Religious education in our schools has been redefined. Backed by the British Humanist Society, three families have launched a successful legal challenge to the validity of the new GCSE in religious studies. The High Court concluded that the Education Secretary had made “an error of law” in claiming that the new exam would “fulfil the entirety of the state’s RE [religious education] duties”. Mr Justice Walby stated that the Government has a legal duty to ensure that “information or knowledge included in the curriculum is conveyed in a pluralistic manner.”

In other words, the study of religion must incorporate non-religious as well as religious viewpoints, atheism as well theism. Politically correct pluralism trumps all in education these days. Never mind the integrity of subject knowledge or even basic common sense, it is pluralism, aka ‘inclusivity’, that matters most.

Ironically, the new exam syllabus is specifically designed to be more pluralistic than the previous syllabus, requiring the study of two, rather than one, religious faiths. In addition, 50 per cent of the course is devoted to philosophy and ethics. This lends itself readily to the inclusion of non-religious perspectives, such as humanism.

Dissatisfaction with the proposed new syllabus, however, has been evident for some time. The British Humanist Society, jubilant at its ‘victory’ in the High Court, makes this clear on its website:

“Government rejected the results of its consultation, and went against the opinion of RE subject experts and religious leaders, by omitting humanism from the GCSE RS subject curriculum.”

Amongst the 28 religious leaders who objected to the new syllabus on the grounds of it not being inclusive enough was the former Archbishop of Canterbury, Lord Williams. The leaders’ objections centred on the requirement that the two faiths studied have to be chosen from a set list of world religions: Buddhism, Christianity, Catholic Christianity, Islam, Hinduism, Judaism and Sikhism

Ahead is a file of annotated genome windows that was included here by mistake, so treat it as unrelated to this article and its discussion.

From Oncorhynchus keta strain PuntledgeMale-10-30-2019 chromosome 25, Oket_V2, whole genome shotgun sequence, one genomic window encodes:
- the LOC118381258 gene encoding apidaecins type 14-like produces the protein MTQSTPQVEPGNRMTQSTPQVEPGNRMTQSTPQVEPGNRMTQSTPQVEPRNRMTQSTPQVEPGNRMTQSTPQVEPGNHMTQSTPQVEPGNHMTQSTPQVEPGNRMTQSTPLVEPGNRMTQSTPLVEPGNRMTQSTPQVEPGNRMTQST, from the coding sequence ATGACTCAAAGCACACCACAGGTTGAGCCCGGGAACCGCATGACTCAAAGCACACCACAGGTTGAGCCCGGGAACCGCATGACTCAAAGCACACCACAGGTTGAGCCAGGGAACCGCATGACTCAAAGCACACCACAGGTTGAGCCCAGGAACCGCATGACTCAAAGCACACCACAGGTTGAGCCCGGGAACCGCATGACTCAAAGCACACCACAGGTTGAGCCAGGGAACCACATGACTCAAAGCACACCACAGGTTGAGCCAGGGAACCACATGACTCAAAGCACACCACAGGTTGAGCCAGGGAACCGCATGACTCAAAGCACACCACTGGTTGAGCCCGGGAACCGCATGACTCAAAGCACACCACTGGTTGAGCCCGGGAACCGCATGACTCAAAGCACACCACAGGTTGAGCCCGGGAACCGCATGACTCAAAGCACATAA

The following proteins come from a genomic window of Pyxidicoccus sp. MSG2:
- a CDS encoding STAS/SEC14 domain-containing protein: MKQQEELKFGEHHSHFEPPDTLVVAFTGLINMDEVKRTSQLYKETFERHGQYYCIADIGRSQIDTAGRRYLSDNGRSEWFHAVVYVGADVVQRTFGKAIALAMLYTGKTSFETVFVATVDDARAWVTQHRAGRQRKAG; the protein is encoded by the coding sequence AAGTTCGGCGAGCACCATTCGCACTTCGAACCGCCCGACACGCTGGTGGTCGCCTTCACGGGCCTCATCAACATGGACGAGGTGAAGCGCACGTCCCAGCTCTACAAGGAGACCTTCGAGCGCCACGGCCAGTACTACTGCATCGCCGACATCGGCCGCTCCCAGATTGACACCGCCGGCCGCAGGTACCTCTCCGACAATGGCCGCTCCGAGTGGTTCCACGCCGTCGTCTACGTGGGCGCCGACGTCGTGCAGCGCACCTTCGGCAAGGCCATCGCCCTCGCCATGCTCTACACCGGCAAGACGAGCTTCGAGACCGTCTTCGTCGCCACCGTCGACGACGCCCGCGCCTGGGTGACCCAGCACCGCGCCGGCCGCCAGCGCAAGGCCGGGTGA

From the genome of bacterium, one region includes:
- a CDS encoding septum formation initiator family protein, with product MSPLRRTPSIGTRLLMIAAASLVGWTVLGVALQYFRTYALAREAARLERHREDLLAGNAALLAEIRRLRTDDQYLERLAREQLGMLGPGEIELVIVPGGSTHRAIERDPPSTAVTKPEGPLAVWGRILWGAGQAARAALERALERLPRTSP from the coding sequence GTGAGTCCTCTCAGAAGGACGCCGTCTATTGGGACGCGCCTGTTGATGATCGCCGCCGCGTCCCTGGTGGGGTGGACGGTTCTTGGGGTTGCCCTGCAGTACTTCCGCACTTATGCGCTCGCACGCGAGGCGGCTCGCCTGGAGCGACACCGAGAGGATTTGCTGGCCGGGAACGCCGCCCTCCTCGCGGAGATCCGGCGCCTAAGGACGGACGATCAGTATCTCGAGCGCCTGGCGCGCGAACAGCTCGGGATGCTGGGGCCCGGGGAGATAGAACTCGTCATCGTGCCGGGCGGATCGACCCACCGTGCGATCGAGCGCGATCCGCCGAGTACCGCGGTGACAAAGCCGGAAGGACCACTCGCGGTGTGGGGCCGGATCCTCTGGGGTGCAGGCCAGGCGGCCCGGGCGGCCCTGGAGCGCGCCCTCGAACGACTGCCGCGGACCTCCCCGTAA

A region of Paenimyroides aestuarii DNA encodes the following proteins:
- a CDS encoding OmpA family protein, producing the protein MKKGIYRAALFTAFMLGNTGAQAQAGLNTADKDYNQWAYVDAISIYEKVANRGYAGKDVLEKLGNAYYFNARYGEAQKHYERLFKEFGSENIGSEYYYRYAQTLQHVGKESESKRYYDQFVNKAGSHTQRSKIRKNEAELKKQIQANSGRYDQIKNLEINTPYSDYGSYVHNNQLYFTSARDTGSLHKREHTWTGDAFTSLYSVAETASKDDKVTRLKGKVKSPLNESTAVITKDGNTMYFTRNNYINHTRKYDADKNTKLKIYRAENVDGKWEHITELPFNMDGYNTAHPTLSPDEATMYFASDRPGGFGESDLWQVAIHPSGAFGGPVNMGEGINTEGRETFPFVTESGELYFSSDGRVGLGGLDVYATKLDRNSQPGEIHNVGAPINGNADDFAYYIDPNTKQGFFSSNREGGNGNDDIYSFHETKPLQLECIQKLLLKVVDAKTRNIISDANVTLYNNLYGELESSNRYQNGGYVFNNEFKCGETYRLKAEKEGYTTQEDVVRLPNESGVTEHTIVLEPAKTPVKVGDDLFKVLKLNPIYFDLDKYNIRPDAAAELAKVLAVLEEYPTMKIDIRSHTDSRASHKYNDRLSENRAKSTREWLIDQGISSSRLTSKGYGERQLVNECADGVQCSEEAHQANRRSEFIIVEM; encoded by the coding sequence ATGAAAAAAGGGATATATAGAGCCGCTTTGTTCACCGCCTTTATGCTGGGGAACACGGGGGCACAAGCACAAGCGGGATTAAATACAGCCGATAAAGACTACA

All that High Court has done is to ensure that religious education complies with the legal requirement that the over-riding responsibility of the curriculum is to promote pluralism:

“…the state must accord equal respect to different religious convictions, and to non-religious beliefs; it is not entitled to discriminate between religions and beliefs on a qualitative basis; its duties must be performed from a standpoint of neutrality and impartiality as regards the quality and validity of parents’ convictions.”

This legal judgment will be seen by the ‘Blob’, the educational establishment, as a timely rebuke for peddlers of old-fashioned notions about subject knowledge being pre-eminent in learning. Those days have long gone in our country. ‘Knowledge’ is now seen as a click away on Google, provided you can read.

Should the study of religion play any part at all in the school curriculum? Some persuasive voices tell us to keep religion out of school, altogether. The truth is, though, knowledge and understanding of religions has probably never been more important than it is now.

If learning is to be worthwhile and valid it needs to be built on a foundation of subject knowledge, not on a foundation of political correctness. This applies as much to religious studies as to other subjects. The High Court’s definition of religious studies undermines the integrity of subject knowledge in the curriculum. Religious studies should, surely, be about the study of religion, not ‘non-religion’. We do not expect a syllabus in English to include French, or a Mathematics syllabus to include history, even if tangential links may exist and may be referenced by teachers.

The High Court judgment will impact not just on the new GCSE religious studies syllabus but also on the teaching of this subject and others more widely across the curriculum. Deficiencies in the law can be remedied by Parliament and in this case, probably, by a simple statutory order from the Education Secretary. I hope that she will have the good sense to act.

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